To purchase this painting or for prints on paper or canvas, visit my gallery at
Kate Taylor’s Art



acrylic on stretched canvas, red, black, yellow, white, physical attraction, love, lust, abstract impressionism, abstract, dramatic, relationships
LOVE MEETS LUST #1
5x7
acrylic on canvas panel


This is one of a series of small paintings with a similar palette exploring the emotions of love meeting lust. The black background provides a dramatic stage for the yellow, red, white, and cream colors. I wanted to show the soft approach, the cream in the coffee that is most introductions. And then the fiery white hot passionate embrace that explodes with red, yellow and orange flames of energy before it eases its way into the softer hues of love drawn from the same palette.
LOVE MEETS LUST #1
5×7
acrylic on canvas panel


This is one of a series of small paintings with a similar palette exploring the emotions of love meeting lust. The black background provides a dramatic stage for the yellow, red, white, and cream colors. I wanted to show the soft approach, the cream in the coffee that is most introductions. And then the fiery white hot passionate embrace that explodes with red, yellow and orange flames of energy before it eases its way into the softer hues of love drawn from the same palette.

To purchase this painting or for prints on paper or canvas, visit my gallery at
Kate Taylor’s Art

acrylic on canvas panel, red, yellow, orange, white, cream, black, swirls, lust, love, sex, passion
LOVE MEETS LUST #2
5x7
acrylic on canvas panel

This is one of a series of small paintings with a similar palette exploring the emotions of love meeting lust. The black background provides a dramatic stage for the yellow, red, white, and cream colors. I wanted to show the soft approach, the cream in the coffee that is most introductions. And then the fiery white hot passionate embrace that explodes with red, yellow and orange flames of energy before it eases its way into the softer hues of love drawn from the same palette.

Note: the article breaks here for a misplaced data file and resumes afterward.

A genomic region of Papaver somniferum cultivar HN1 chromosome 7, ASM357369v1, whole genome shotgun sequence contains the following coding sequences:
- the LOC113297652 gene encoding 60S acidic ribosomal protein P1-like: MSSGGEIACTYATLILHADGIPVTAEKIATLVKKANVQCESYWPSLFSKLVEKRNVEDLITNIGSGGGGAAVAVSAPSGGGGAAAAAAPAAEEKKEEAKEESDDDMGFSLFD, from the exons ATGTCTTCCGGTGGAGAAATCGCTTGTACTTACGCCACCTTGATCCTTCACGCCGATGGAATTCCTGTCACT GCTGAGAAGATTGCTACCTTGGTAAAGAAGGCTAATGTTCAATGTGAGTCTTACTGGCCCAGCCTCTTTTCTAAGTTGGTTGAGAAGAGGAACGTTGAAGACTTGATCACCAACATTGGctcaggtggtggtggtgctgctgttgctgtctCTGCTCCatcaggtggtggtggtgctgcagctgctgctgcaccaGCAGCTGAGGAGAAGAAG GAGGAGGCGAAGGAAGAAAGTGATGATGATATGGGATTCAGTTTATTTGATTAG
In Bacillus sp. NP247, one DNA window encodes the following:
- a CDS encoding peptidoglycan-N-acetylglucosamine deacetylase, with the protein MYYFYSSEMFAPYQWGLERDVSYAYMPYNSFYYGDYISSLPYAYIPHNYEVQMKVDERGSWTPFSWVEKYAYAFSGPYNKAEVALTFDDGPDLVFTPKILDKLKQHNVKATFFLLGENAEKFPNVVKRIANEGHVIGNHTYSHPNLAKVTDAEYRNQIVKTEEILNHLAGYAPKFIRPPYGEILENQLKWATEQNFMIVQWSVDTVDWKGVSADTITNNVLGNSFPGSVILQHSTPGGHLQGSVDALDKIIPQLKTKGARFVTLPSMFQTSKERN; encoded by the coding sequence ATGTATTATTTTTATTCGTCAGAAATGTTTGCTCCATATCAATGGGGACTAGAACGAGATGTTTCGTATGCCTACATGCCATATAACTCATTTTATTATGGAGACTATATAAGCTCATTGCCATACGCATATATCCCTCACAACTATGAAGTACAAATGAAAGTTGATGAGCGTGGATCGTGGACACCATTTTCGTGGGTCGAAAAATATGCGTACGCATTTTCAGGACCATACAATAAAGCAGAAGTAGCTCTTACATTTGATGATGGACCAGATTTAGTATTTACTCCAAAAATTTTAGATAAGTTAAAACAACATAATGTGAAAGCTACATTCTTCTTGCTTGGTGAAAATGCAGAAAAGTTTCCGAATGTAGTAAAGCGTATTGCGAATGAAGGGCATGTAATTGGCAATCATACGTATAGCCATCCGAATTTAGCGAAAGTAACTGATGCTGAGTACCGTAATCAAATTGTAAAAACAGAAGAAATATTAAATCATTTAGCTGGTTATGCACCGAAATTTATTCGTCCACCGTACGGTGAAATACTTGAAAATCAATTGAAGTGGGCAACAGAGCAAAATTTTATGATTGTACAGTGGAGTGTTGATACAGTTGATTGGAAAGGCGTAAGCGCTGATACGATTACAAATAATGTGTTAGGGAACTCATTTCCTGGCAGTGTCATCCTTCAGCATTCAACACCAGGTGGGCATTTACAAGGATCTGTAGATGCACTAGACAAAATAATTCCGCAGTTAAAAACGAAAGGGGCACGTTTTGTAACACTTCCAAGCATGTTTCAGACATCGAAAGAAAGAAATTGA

acrylic on canvas panel, red, yellow, orange, white, cream, black, swirls, lust, love, sex, passion
LOVE MEETS LUST #2
5×7
acrylic on canvas panel

This is one of a series of small paintings with a similar palette exploring the emotions of love meeting lust. The black background provides a dramatic stage for the yellow, red, white, and cream colors. I wanted to show the soft approach, the cream in the coffee that is most introductions. And then the fiery white hot passionate embrace that explodes with red, yellow and orange flames of energy before it eases its way into the softer hues of love drawn from the same palette.



To purchase this painting or for prints on paper or canvas, visit my gallery at
Kate Taylor’s Art

acrylic on canvas panel, red, yellow, orange, white, cream, black, swirls, lust, love, sex, passion
LOVE MEETS LUST #3
5x7
acrylic on canvas panel


This is one of a series of small paintings with a similar palette exploring the emotions of love meeting lust. The black background provides a dramatic stage for the yellow, red, white, and cream colors. I wanted to show the soft approach, the cream in the coffee that is most introductions. And then the fiery white hot passionate embrace that explodes with red, yellow and orange flames of energy before it eases its way into the softer hues of love drawn from the same palette.
acrylic on canvas panel, red, yellow, orange, white, cream, black, swirls, lust, love, sex, passion
LOVE MEETS LUST #3
5×7
acrylic on canvas panel


This is one of a series of small paintings with a similar palette exploring the emotions of love meeting lust. The black background provides a dramatic stage for the yellow, red, white, and cream colors. I wanted to show the soft approach, the cream in the coffee that is most introductions. And then the fiery white hot passionate embrace that explodes with red, yellow and orange flames of energy before it eases its way into the softer hues of love drawn from the same palette.



To purchase this painting or for prints on paper or canvas, visit my gallery at
Kate Taylor’s Art


acrylic on canvas panel, red, yellow, orange, white, cream, black, swirls, lust, love, sex, passion
This is one of a series of small paintings with a similar palette exploring the emotions of love meeting lust. The black background provides a dramatic stage for the yellow, red, white, and cream colors. I wanted to show the soft approach, the cream in the coffee that is most introductions. And then the fiery white hot passionate embrace that explodes with red, yellow and orange flames of energy before it eases its way into the softer hues of love drawn from the same palette.